After this second death we can see another change in the narrator’s frame of mind. The narrator realizes that death does not simply equal ‘quietness’, but that there is often a great suffering before dying that comes with one’s instinct to survive and avoid death – “It was terrible to think that this suffering lay before the quiet I was after”. He skillfully draws a parallel between the rat’s fight to survive and how he behaved after his accident – “Even when I was but half-conscious my mind worked so well on what was the most important that I was surprised at it afterward myself”. He continues to contemplate the confusing opposing relation between his lack of fear of death and his uncontrollable will to fight it. Finally he calms himself a little by resolving that no matter how much he “would not have been assailed by the intense fear [of death] that he had always imagined”, it could not be helped that he “would have behaved but little differently from the rat”.
The Death of the Water Lizard
The narrator’s finally encounter with death is the most disturbing for him, and throws his consciousness into utter confusion again. It is of my belief that this death of the lizard represents any sudden death from accident or tragedy; death which the victim is not at all prepared for. The narrator accidentally kills a lizard by throwing a rock at it in an attempt to startle it. Shiga makes it clear that there was no intent or malice in the death with quite a long description of how the narrator “no longer disliked water lizards”. There is an almost sickening vivid description of the lizard dying: “The curved tail began quietly to fall back down of its own weight. The toes of the projecting front feet, braced against the slope with knee joints cut, turned under and the lizard fell forward, its strength gone. Its tail lay flat against the rock. It did not move. It was dead”. The narrator again feels lonely looking at the dead lizard – “I was filled with sadness of the lizard, with a sense of the loneliness of the living creature.” This is the beginning of the narrator’s realization it is not ‘death’ so much as ‘living’ that is lonely, which is not in such contrast to the sadness of death. He clarifies this more by stating “I was lonely, and presently I started back toward c..”.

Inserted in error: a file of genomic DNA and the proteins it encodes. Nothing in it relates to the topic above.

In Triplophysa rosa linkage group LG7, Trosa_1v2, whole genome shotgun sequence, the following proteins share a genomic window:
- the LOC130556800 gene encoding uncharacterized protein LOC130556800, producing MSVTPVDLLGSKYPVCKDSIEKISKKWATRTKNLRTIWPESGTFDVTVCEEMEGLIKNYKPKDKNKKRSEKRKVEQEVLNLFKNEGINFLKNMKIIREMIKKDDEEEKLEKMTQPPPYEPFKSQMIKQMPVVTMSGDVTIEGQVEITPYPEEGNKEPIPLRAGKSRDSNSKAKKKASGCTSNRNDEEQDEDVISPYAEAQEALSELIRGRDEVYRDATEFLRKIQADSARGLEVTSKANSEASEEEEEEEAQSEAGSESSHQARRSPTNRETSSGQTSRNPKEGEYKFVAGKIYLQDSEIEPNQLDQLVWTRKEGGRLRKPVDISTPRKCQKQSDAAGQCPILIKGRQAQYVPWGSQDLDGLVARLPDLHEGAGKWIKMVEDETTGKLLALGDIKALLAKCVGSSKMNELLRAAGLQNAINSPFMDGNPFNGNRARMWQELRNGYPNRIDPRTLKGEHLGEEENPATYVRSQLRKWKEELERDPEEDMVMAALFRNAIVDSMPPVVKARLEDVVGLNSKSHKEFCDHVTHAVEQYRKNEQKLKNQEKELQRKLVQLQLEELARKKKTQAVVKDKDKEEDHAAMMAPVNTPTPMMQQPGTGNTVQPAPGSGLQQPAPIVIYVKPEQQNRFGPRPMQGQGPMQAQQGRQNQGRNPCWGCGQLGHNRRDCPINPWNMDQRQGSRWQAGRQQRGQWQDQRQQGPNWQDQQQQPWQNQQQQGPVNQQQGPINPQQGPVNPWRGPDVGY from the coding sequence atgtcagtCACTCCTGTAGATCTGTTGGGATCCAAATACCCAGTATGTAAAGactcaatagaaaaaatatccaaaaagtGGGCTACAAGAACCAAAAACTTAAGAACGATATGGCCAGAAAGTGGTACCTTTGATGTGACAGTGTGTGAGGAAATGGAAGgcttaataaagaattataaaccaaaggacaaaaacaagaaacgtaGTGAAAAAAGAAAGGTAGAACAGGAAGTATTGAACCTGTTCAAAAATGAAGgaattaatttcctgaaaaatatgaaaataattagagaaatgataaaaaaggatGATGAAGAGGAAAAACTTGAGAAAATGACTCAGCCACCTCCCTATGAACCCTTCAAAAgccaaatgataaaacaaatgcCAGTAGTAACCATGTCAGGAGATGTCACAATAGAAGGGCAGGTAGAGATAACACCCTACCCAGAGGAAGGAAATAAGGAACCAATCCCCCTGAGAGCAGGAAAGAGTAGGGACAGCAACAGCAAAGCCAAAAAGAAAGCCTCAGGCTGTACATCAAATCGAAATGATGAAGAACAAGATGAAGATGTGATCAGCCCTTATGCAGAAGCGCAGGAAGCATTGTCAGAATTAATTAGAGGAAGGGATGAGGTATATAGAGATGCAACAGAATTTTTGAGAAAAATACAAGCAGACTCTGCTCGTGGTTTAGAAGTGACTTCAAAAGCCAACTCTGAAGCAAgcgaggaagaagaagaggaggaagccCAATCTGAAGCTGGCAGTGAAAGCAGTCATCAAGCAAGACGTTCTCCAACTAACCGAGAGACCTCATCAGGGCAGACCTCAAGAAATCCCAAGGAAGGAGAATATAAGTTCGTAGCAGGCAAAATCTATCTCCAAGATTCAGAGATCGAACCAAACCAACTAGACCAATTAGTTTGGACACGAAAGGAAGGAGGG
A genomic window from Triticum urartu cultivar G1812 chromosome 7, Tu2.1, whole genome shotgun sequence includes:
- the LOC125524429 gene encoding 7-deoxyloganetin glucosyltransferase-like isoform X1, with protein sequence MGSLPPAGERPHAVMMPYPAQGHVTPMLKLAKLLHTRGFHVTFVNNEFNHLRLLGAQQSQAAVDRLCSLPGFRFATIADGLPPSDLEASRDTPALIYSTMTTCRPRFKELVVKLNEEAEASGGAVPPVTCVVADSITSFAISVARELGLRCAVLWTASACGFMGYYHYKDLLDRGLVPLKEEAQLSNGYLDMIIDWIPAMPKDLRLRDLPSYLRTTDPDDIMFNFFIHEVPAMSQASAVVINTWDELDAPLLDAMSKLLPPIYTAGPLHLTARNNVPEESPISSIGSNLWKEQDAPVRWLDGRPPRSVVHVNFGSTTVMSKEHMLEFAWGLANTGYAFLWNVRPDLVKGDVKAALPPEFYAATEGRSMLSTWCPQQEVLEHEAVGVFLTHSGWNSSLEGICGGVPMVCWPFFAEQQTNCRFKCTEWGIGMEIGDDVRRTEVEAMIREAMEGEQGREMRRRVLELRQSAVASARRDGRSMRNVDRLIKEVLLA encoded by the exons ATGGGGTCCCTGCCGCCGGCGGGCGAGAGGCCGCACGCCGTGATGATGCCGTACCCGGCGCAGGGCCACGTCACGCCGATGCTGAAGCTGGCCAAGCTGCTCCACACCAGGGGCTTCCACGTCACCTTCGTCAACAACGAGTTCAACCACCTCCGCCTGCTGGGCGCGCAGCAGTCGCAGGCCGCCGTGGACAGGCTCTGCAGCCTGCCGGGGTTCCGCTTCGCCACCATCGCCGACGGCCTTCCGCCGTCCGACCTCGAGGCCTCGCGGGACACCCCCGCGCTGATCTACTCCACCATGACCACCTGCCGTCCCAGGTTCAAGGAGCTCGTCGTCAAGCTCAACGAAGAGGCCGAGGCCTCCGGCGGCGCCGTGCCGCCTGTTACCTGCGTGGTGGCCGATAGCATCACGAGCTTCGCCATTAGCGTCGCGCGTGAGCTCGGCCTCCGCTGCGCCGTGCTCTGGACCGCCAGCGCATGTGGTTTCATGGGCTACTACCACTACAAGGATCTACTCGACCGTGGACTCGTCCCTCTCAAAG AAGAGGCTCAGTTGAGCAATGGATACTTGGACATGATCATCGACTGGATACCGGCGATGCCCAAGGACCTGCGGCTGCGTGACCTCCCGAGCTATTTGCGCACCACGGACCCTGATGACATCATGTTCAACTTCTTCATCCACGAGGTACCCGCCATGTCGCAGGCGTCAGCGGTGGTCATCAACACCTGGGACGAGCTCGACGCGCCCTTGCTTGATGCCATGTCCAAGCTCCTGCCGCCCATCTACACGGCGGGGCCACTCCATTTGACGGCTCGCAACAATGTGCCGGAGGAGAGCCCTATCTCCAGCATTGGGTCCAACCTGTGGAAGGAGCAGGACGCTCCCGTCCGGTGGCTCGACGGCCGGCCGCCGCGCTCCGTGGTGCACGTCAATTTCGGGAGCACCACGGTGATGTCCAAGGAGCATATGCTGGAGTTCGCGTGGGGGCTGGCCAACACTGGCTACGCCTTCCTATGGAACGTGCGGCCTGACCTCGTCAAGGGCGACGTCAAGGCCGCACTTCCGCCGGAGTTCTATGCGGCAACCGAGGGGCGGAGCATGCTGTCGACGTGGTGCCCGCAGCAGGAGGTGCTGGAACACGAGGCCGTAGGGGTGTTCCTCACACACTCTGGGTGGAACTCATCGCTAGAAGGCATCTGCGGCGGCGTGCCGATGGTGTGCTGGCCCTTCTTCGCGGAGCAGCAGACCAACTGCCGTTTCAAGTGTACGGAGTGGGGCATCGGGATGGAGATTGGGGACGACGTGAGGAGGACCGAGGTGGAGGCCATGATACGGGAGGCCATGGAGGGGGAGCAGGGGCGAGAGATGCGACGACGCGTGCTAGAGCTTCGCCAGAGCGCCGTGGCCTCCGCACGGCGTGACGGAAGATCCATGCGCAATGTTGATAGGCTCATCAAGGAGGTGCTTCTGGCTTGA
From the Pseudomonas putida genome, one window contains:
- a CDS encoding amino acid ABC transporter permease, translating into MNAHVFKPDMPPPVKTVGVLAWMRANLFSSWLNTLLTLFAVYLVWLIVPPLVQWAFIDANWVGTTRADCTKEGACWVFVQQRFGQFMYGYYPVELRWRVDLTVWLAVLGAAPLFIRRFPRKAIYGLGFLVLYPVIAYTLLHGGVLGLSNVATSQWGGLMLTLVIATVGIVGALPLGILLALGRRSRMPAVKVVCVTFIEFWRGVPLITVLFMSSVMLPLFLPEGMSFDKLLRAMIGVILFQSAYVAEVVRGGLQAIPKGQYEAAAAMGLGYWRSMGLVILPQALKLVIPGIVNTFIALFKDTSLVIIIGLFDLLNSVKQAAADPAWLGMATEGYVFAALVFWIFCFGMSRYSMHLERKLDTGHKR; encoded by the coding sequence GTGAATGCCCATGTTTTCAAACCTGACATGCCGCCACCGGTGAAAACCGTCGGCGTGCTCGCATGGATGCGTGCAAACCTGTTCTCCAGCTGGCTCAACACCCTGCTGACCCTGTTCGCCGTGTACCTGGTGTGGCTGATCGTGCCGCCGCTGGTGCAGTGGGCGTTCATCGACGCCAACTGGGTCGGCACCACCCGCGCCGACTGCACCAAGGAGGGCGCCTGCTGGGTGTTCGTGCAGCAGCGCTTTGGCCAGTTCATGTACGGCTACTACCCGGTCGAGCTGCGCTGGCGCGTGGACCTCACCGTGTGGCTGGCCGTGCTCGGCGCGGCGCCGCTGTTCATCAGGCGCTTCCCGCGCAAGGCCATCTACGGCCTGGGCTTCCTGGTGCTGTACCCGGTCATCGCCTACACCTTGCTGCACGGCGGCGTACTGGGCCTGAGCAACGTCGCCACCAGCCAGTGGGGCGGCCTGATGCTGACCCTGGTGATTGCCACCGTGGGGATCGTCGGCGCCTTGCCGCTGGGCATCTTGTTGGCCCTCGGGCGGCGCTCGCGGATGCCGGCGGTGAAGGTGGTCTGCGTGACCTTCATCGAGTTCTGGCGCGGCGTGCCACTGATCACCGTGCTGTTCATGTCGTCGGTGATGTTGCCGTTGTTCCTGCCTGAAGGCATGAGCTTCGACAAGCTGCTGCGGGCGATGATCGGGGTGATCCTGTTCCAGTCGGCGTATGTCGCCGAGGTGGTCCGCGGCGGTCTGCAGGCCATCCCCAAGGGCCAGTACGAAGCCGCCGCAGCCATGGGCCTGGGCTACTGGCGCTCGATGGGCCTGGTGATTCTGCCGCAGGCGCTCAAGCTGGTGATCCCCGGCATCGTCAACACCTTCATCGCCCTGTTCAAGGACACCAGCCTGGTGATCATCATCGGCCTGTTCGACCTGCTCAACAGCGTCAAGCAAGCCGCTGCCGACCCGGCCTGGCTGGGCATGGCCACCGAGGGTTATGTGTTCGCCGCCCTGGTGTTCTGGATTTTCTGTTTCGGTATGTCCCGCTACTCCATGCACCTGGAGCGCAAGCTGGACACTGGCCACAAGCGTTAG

This leads on to the narrator’s third and biggest change in his way of thinking towards death. He succinctly admits the accidental death of the lizard was so nearly the same story as his own accident with the train – “Quite by accident, I had lived. Quite by accident the lizard had died”. However, he could not feel the gratitude he felt would be natural feeling for being on the good end of such luck. Shiga then writes one of the most profound statements of the story: the realization of the narrator that “To be alive and to be dead were not two opposite extremes. There did not seem to be much difference between them”. As he stumbled back to his inn in the darkness, the narrator seems quite lost with this new enlightenment with only his head leading “deeper and deeper into these fancies”.
The Closing Paragraph